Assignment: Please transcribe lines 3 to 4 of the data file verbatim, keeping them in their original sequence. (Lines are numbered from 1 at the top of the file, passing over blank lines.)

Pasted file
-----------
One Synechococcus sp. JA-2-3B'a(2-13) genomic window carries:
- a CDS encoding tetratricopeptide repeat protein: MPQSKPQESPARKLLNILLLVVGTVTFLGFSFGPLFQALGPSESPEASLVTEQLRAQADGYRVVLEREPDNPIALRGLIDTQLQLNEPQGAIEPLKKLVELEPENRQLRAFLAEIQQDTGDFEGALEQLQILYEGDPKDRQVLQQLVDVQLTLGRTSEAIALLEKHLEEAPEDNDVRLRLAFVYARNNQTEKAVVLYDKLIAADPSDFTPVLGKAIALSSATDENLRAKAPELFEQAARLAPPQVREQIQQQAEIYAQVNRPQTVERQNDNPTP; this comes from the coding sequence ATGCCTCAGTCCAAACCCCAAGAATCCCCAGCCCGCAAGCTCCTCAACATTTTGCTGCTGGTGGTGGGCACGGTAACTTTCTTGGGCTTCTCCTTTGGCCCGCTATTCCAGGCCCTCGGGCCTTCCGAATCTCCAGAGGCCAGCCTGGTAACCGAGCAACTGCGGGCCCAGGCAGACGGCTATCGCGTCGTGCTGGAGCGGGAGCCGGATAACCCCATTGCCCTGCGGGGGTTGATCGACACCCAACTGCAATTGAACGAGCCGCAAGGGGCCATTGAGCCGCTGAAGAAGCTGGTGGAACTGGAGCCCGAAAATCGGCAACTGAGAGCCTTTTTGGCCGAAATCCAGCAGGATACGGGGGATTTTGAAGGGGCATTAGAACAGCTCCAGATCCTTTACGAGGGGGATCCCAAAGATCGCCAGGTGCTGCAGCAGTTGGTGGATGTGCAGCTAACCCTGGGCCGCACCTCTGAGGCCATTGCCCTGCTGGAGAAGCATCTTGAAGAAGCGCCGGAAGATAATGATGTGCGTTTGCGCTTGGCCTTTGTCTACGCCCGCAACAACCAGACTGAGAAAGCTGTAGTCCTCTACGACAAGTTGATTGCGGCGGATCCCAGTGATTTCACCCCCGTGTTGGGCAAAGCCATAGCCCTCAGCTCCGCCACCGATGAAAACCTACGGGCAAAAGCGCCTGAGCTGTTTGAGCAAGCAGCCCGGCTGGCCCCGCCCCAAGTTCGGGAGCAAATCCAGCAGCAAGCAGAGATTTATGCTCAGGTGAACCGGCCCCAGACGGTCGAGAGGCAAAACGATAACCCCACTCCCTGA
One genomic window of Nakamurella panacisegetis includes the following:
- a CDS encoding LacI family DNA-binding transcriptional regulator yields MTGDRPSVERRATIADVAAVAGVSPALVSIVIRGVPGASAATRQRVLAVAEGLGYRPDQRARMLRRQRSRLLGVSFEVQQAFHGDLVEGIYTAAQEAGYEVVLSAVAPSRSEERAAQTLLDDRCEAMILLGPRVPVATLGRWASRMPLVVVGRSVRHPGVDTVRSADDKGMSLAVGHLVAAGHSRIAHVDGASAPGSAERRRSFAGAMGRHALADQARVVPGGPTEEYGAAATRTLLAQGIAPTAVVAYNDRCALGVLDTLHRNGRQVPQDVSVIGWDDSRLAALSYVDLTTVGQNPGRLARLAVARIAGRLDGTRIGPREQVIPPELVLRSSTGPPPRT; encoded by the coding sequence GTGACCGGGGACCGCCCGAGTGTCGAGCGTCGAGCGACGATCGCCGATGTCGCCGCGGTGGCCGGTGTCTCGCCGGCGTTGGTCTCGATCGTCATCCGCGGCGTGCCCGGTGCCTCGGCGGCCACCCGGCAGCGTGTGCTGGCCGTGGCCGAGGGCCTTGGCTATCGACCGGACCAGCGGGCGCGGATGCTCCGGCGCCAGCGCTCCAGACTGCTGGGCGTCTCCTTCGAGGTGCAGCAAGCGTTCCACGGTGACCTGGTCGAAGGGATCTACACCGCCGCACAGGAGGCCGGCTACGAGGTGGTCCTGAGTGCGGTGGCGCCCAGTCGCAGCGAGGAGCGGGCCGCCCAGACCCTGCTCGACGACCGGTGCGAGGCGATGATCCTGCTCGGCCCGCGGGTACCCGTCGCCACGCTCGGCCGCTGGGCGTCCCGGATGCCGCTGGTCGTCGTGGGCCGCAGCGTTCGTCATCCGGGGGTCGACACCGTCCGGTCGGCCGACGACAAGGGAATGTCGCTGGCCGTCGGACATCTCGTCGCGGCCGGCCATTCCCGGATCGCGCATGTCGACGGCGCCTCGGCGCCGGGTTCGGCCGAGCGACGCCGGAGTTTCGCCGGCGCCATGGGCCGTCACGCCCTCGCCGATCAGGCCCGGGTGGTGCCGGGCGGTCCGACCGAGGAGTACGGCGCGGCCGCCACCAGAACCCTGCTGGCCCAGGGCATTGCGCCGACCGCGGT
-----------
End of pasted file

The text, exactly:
One genomic window of Nakamurella panacisegetis includes the following:
- a CDS encoding LacI family DNA-binding transcriptional regulator yields MTGDRPSVERRATIADVAAVAGVSPALVSIVIRGVPGASAATRQRVLAVAEGLGYRPDQRARMLRRQRSRLLGVSFEVQQAFHGDLVEGIYTAAQEAGYEVVLSAVAPSRSEERAAQTLLDDRCEAMILLGPRVPVATLGRWASRMPLVVVGRSVRHPGVDTVRSADDKGMSLAVGHLVAAGHSRIAHVDGASAPGSAERRRSFAGAMGRHALADQARVVPGGPTEEYGAAATRTLLAQGIAPTAVVAYNDRCALGVLDTLHRNGRQVPQDVSVIGWDDSRLAALSYVDLTTVGQNPGRLARLAVARIAGRLDGTRIGPREQVIPPELVLRSSTGPPPRT; encoded by the coding sequence GTGACCGGGGACCGCCCGAGTGTCGAGCGTCGAGCGACGATCGCCGATGTCGCCGCGGTGGCCGGTGTCTCGCCGGCGTTGGTCTCGATCGTCATCCGCGGCGTGCCCGGTGCCTCGGCGGCCACCCGGCAGCGTGTGCTGGCCGTGGCCGAGGGCCTTGGCTATCGACCGGACCAGCGGGCGCGGATGCTCCGGCGCCAGCGCTCCAGACTGCTGGGCGTCTCCTTCGAGGTGCAGCAAGCGTTCCACGGTGACCTGGTCGAAGGGATCTACACCGCCGCACAGGAGGCCGGCTACGAGGTGGTCCTGAGTGCGGTGGCGCCCAGTCGCAGCGAGGAGCGGGCCGCCCAGACCCTGCTCGACGACCGGTGCGAGGCGATGATCCTGCTCGGCCCGCGGGTACCCGTCGCCACGCTCGGCCGCTGGGCGTCCCGGATGCCGCTGGTCGTCGTGGGCCGCAGCGTTCGTCATCCGGGGGTCGACACCGTCCGGTCGGCCGACGACAAGGGAATGTCGCTGGCCGTCGGACATCTCGTCGCGGCCGGCCATTCCCGGATCGCGCATGTCGACGGCGCCTCGGCGCCGGGTTCGGCCGAGCGACGCCGGAGTTTCGCCGGCGCCATGGGCCGTCACGCCCTCGCCGATCAGGCCCGGGTGGTGCCGGGCGGTCCGACCGAGGAGTACGGCGCGGCCGCCACCAGAACCCTGCTGGCCCAGGGCATTGCGCCGACCGCGGT